There was a point earlier in the race when a driver complained about slower cars running side by side in front of him, making it impossible to pass.

And I thought rather than complain about slower cars, why not go up there and put the bumper to someone and move them out of the way? Is that so wrong?

That’s how races have been won and lost on short tracks for as long as there HAVE BEEN short tracks.

Is it “dirty” when a slower car holds you up in an effort to stay on the lead lap? No. It’s what any driver will try to do.

I’m not saying what Logano did was right or wrong. I’m simply saying it was a decision. No different from Truex.

Until then, a surprisingly quiet race, almost sanitary you might say, had played out before a good crowd.

But then things got interesting and I don’t care who you feel was right or wrong, you can’t say that it wasn’t a memorable finish and one that will be talked about for quite a while.

It’s the kind of thing that made NASCAR great. It’s what could make it great again.

Busch on pole at Martinsville

MARTINSVILLE, Va. – Kyle Busch has been the guy to beat this year on short tracks and that won’t change when the field lines up Sunday for the First Data 500 at Martinsville Speedway.

The driver of the Joe Gibbs Racing No. 18 Toyota will start on the pole but he has been considered a race favorite long before he beat 39 others for the top spot Saturday afternoon.

Busch, the 2015 Monster Energy NASCAR Cup Series champion, didn’t win here in March, but he finished second.

He then won at Bristol (Tenn.) and Richmond (Va.), went back to Richmond in the fall and won again. A 20th in the Night Race at Bristol has been the only hiccup this season.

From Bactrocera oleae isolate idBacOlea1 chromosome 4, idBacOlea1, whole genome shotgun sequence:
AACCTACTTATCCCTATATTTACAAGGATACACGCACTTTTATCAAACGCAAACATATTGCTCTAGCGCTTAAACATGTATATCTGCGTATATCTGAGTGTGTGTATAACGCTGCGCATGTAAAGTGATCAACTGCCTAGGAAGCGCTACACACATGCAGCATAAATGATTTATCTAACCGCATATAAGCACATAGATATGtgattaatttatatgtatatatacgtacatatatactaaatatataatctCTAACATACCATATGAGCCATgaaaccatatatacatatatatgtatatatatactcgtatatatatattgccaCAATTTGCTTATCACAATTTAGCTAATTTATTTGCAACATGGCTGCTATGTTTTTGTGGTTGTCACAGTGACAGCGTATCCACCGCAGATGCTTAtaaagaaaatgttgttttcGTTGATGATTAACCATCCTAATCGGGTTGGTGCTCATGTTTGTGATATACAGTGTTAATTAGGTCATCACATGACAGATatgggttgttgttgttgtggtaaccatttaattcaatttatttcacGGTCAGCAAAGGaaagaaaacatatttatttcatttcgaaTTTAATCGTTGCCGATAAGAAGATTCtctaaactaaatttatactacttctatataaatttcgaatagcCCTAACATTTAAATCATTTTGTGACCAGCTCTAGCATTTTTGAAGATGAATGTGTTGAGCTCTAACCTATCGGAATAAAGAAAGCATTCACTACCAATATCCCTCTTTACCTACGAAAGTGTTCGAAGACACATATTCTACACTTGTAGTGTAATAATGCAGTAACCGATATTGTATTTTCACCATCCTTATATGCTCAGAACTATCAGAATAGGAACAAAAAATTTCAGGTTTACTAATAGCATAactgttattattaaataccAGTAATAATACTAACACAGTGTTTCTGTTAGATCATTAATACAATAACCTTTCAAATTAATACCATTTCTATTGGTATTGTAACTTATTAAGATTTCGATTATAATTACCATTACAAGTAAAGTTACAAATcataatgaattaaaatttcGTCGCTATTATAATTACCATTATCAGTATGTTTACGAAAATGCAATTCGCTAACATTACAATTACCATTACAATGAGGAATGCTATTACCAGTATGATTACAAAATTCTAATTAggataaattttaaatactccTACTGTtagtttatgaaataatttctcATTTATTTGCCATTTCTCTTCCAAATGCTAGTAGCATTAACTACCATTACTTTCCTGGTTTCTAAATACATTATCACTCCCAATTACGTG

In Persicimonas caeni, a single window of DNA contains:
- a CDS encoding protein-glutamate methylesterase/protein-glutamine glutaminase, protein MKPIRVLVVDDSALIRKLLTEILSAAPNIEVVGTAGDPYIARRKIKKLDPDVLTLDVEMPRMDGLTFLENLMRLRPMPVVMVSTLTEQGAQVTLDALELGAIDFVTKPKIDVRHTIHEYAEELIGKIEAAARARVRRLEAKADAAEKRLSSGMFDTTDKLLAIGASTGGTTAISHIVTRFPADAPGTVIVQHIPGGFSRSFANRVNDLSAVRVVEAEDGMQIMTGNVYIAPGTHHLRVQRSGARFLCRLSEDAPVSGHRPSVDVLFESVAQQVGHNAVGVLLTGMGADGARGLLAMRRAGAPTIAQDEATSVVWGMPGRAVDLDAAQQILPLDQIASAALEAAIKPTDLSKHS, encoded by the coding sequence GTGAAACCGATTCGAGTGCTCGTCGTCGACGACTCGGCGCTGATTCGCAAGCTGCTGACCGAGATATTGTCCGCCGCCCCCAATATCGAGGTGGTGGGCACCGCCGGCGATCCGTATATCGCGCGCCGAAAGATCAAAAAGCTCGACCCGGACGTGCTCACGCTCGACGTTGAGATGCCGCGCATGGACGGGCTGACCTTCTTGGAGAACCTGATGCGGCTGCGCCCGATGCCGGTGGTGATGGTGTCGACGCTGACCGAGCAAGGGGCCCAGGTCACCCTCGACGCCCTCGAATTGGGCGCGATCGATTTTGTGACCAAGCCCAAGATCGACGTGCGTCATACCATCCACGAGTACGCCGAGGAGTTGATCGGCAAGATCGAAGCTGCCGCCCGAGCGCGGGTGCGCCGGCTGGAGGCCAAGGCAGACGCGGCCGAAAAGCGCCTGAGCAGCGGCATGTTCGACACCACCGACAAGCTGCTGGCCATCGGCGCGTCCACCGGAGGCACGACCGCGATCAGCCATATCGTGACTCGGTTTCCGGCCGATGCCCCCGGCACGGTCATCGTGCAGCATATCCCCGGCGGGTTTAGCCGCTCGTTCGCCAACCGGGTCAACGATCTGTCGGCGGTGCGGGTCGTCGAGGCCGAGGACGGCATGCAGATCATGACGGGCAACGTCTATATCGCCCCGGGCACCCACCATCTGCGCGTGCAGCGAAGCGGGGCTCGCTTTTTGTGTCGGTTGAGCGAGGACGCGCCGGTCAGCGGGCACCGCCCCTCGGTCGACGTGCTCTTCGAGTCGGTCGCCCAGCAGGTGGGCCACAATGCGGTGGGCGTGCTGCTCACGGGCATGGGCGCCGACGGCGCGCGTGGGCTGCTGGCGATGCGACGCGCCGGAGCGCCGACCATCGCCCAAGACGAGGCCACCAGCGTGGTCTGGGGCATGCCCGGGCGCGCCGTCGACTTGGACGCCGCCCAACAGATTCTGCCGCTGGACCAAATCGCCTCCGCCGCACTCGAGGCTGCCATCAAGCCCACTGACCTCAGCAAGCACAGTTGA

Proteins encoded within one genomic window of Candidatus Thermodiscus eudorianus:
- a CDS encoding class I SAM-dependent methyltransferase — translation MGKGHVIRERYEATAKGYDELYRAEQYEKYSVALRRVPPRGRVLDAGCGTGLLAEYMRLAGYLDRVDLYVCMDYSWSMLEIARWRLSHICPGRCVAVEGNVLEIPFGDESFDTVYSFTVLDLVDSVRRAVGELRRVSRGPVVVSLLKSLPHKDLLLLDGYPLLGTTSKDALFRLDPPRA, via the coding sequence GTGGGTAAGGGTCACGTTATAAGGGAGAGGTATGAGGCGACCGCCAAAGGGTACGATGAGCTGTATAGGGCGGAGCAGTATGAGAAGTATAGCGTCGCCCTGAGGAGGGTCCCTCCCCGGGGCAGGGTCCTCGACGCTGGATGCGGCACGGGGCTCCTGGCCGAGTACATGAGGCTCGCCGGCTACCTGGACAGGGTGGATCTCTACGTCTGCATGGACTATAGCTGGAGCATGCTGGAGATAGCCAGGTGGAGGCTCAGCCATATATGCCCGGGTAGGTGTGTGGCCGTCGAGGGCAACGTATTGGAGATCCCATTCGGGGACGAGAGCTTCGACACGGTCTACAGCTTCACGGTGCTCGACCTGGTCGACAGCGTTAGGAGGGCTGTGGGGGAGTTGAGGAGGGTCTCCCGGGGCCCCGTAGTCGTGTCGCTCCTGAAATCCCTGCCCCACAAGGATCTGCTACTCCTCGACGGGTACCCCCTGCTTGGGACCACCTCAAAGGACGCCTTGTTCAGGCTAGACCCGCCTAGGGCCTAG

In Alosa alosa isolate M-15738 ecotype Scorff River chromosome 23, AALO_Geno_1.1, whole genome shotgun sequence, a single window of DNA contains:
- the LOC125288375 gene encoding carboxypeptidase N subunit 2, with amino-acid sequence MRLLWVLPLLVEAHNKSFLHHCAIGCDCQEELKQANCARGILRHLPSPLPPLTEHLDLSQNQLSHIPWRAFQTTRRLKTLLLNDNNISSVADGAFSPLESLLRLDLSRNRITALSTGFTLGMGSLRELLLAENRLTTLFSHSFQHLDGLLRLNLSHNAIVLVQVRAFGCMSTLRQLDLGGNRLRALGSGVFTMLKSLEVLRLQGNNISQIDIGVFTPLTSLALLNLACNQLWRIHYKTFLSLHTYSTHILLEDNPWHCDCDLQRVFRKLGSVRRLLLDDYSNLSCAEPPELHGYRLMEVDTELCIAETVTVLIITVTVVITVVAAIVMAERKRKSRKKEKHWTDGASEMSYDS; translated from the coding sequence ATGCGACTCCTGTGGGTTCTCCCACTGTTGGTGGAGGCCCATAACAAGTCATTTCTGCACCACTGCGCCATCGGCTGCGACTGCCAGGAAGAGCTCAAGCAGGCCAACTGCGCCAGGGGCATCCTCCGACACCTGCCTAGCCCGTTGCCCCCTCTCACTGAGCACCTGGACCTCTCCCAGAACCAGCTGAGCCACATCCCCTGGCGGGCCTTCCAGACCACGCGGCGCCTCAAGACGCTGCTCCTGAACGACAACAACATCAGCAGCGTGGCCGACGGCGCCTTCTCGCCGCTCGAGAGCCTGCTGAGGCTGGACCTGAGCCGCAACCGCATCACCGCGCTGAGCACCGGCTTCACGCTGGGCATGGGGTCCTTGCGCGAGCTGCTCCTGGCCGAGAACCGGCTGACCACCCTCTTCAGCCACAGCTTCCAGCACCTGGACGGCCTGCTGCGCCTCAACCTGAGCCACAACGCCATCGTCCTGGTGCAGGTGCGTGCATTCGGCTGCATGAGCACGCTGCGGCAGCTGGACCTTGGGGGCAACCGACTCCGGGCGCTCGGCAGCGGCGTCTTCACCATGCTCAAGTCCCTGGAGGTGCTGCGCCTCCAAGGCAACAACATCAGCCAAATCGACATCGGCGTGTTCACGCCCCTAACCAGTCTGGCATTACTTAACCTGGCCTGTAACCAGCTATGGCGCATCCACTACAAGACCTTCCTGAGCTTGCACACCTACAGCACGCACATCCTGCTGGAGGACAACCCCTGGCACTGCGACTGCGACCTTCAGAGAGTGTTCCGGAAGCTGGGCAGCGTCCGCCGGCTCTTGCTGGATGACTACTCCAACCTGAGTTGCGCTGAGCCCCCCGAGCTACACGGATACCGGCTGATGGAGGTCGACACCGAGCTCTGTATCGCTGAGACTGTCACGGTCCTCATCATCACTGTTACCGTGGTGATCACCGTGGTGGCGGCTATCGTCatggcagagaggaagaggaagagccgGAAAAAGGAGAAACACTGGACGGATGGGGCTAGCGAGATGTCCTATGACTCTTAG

All three of the tracks are less than one mile in length. Busch seems to thrive on them. Fifteen of his 50 career wins in the series have come on short tracks. Bristol, where he has seven career wins, and Richmond, where he has six, are at the top of the list. He’s a two-time winner at Martinsville.

If the series was still racing at North Wilkesboro (N.C.), a former short-track stop, Busch would probably have more than his share of victories there, too.

“I enjoy coming to this place more so now at this stage of my career than earlier in my career,” Busch, 33, said. “It’s due to a great team and all these guys and our fast … Camry.”

No driver has won from the pole here since Jimmie Johnson in 2013.

Under overcast skies, Busch captured the No. 1 qualifying position with a lap of 19.673 seconds (96.254 mph). It was the only round of the three he led. Older brother Kurt Busch was fastest in the second round, Ryan Blaney in first.

“We’ve actually had really good short-run speed so far and our long-run speed has been OK too,” Busch said. “I’ve just been able to really bust off some good lap times on the short run.

“We knew we would have the opportunity to qualify well if we hit all our marks … and we did. I still feel like we do a have a good race car and we can be a car to contend with tomorrow.”